Rescue dog Bingjie, now 11 years old, is known as a hero who helped save 13 lives from the rubble of a fatal earthquake that hit Wenchuan county of Sichuan Province 10 years ago.[Special coverage]
"Eleven years old in dog age is equivalent to over 70 in humans. But he is still on service," said his trainer Ouyang Honghong while stroking the black-and-white English Springer Spaniel.
Rescuers from all over the world flocked to the southwestern region after the disaster on May 12, 2008, which claimed tens of thousands of lives. Bingjie was among six dogs and over 100 fire fighters dispatched to Wenchuan by east China's Jiangsu Province.
It was the first time for Ouyang, then 24, and one-year-old Bingjie to go to the scene of an earthquake.
"It was a total ruin, and I was a bit nervous hearing that there could be aftershocks," he said. "Bingjie also appeared restless and started to run around the moment he arrived at the scene."
"I hugged him to quieten him down, and I felt more at peace holding him tight," Ouyang said.
On May 14, the second day of their mission, Bingjie became a hero.
"About half an hour after we reached the ruin of Beichuan kindergarten, Bingjie suddenly struggled to free himself from his reins and started barking at a crevice like crazy," Ouyang said.
The rescuers followed Bingjie to the crevice and heard a weak child's cry for help.
"When Bingjie saw us begin the rescue, he immediately stopped barking and left to continue sniffing the rest of the ruins," Ouyang said.
Rescuers used a hydraulic ejector rod to push up the cement blocks and cleaned up the gravel piece by piece, before carefully pulling the girl out of the ruins. The six-year-old was well protected by her teacher who has covered her to keep her safe. Tragically, the teacher was found dead.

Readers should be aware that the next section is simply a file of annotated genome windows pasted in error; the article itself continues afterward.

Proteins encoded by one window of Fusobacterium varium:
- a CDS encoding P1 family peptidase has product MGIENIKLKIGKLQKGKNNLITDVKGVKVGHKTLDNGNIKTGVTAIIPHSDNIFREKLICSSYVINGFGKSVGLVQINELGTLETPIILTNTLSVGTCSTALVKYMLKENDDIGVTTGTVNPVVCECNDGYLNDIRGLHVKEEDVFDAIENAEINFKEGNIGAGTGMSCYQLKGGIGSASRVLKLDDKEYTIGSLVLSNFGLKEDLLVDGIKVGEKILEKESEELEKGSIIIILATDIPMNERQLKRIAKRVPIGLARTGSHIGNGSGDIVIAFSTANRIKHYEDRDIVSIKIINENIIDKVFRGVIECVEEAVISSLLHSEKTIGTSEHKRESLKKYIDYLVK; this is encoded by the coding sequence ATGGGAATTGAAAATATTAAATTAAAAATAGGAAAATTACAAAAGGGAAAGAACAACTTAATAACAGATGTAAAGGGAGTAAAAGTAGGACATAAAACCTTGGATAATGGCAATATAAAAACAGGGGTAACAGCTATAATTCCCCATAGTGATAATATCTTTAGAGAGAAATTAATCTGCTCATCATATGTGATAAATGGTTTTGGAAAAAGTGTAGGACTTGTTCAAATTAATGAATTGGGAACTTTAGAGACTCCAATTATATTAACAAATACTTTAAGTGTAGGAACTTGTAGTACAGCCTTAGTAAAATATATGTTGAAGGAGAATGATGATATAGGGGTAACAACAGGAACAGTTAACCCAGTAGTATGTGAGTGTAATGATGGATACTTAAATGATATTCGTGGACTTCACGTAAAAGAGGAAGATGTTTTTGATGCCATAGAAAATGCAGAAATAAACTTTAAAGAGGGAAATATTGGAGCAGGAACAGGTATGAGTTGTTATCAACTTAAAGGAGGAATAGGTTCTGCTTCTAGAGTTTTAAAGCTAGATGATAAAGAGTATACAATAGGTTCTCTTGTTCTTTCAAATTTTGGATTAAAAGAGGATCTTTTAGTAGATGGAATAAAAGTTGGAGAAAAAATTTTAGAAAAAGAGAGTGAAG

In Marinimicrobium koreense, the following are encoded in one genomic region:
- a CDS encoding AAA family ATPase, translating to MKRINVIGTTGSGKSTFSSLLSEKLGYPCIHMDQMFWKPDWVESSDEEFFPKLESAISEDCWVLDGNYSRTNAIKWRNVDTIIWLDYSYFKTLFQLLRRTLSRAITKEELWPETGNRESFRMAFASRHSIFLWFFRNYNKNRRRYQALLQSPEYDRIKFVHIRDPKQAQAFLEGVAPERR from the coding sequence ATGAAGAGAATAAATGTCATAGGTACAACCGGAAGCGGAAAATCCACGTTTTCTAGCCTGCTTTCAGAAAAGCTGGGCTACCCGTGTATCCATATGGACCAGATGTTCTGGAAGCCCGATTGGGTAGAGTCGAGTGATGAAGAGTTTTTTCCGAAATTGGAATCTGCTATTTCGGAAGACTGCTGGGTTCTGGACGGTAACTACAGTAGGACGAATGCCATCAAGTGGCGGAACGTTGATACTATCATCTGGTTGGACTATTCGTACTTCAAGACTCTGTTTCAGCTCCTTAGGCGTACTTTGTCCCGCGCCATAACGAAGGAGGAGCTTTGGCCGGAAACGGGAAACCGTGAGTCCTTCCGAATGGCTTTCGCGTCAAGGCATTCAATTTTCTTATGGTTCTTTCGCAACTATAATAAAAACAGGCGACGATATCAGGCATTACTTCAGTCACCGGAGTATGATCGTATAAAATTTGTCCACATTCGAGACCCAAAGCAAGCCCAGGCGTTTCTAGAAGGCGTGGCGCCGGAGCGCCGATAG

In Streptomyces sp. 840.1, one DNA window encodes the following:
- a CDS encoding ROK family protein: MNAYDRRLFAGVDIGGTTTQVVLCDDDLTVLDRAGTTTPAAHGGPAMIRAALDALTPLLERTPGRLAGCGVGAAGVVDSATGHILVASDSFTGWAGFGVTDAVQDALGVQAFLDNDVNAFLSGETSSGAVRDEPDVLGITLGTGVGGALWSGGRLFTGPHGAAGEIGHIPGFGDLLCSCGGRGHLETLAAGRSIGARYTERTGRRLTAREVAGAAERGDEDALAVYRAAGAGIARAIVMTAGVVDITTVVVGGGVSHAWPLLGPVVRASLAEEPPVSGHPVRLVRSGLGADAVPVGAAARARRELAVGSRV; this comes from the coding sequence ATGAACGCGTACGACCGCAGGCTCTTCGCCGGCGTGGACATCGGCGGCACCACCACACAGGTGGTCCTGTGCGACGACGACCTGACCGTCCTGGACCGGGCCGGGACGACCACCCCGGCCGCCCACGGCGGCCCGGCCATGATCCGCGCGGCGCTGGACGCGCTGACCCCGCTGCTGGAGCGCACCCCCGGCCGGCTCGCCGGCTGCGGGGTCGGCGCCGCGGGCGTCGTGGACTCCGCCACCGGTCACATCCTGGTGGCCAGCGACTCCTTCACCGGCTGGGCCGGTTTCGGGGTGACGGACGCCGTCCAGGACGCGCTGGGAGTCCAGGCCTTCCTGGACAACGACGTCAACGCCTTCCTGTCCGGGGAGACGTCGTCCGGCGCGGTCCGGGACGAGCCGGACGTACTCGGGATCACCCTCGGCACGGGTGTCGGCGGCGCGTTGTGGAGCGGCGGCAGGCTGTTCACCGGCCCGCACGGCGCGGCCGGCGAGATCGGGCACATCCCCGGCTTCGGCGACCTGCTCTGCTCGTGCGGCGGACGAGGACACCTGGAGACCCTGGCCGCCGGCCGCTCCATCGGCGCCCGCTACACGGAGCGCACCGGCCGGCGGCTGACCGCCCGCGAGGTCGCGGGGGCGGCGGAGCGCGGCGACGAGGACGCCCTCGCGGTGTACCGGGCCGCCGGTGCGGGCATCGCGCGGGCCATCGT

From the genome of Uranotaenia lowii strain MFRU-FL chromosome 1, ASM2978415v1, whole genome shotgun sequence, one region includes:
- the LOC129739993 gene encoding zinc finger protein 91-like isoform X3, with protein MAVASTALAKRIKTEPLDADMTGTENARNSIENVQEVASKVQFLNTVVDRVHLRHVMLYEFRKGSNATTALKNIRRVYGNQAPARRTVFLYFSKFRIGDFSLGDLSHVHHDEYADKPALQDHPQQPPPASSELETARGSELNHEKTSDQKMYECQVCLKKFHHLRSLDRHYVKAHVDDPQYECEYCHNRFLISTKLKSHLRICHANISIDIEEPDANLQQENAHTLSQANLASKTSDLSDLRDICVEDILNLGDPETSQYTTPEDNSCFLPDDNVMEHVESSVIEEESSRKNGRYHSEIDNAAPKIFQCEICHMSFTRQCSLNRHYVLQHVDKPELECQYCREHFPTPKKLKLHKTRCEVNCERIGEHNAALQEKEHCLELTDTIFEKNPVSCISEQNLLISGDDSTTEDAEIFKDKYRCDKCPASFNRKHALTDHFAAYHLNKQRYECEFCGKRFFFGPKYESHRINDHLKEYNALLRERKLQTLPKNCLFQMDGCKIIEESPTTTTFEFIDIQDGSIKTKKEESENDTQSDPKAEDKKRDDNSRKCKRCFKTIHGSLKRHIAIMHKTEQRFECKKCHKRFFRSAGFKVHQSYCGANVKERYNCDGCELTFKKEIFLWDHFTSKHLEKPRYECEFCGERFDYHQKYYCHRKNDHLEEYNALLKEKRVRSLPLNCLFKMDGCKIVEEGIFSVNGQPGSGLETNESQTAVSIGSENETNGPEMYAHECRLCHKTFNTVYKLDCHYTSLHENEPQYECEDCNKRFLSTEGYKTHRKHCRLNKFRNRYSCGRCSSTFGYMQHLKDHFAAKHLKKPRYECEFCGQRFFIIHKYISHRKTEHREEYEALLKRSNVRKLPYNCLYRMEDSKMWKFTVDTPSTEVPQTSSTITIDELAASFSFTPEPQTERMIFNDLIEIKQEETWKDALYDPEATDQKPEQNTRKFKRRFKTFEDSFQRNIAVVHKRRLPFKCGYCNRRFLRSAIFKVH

Today, the little girl named Ren Siyu is a high school student.
Bingjie discovered a total of 13 people alive in the rubble, and the rescue team from Jiangsu fire brigade rescued 39 victims.
During the 10-plus days of their mission, Ouyang and Bingjie got up at the first light of day and would not return to rest until midnight.
At the beginning, Bingjie was supposed to sleep inside a flight case outside Ouyang's tent. However, the dog had difficulty falling asleep and continued barking on the first night, so Ouyang took Bingjie inside and cuddled him while sleeping every night.
The heavy workload took a toll on Bingjie's health. His ability to smell and cardio-pulmonary function were damaged, and his hind legs was injured after falling over while climbing up a slope.
"But he is a good boy," Ouyang said. During the past 10 years, Bingjie has joined around 50 rescue actions in various natural disasters.
"He has a passion for work," Ouyang said. "Everytime we begin our training, he is energetic and wags his tail in a thrill."
Chinese rescue dogs usually undergo a series of training, learning to obey orders, search for victims and climb over barriers.
"I would train him to get to know my smell first and then I hide myself inside a box and let him look for me," he said. "Then the dog would be asked to learn to search for different people hidden in boxes, and this is a major way to train them to be good rescuers."
"Everyday we train the dogs four times, and a dog can perform a task after six months of intensive training," Ouyang said.
The rescue dogs usually have a sense of smell that is almost a million times sharper than human beings, and their hearing is dozens of times stronger.
Usually the rescue dogs are of specific species, including the German Sheperd, Belgian Malinois and English Springer Spaniel. The English Springer Spaniel is usually agile and small, so able to squeeze into small spaces for searching.
Ouyang spends about a dozen hours a day with Bingjie: "He knows me so well that when I am about to throw a ball, he can predict the direction I will throw it in. He can be mischivous sometimes, holding the ball in his mouth refusing to return it to me."
Last year, Ouyang adopted another young rescue dog, Xiaowei. "Bingjie is envious of the new friend and nuzzles me when I fondle Xiaowei," Ouyang said.
According to Ouyang, the dogs usually serve for eight to 10 years. The other five dogs at the rescue in Wenchuan have all died. Though Bingjie is still on service, due to his age he seldom joins training.
"We just offer him a good living condition to let him enjoy his later years," Ouyang said.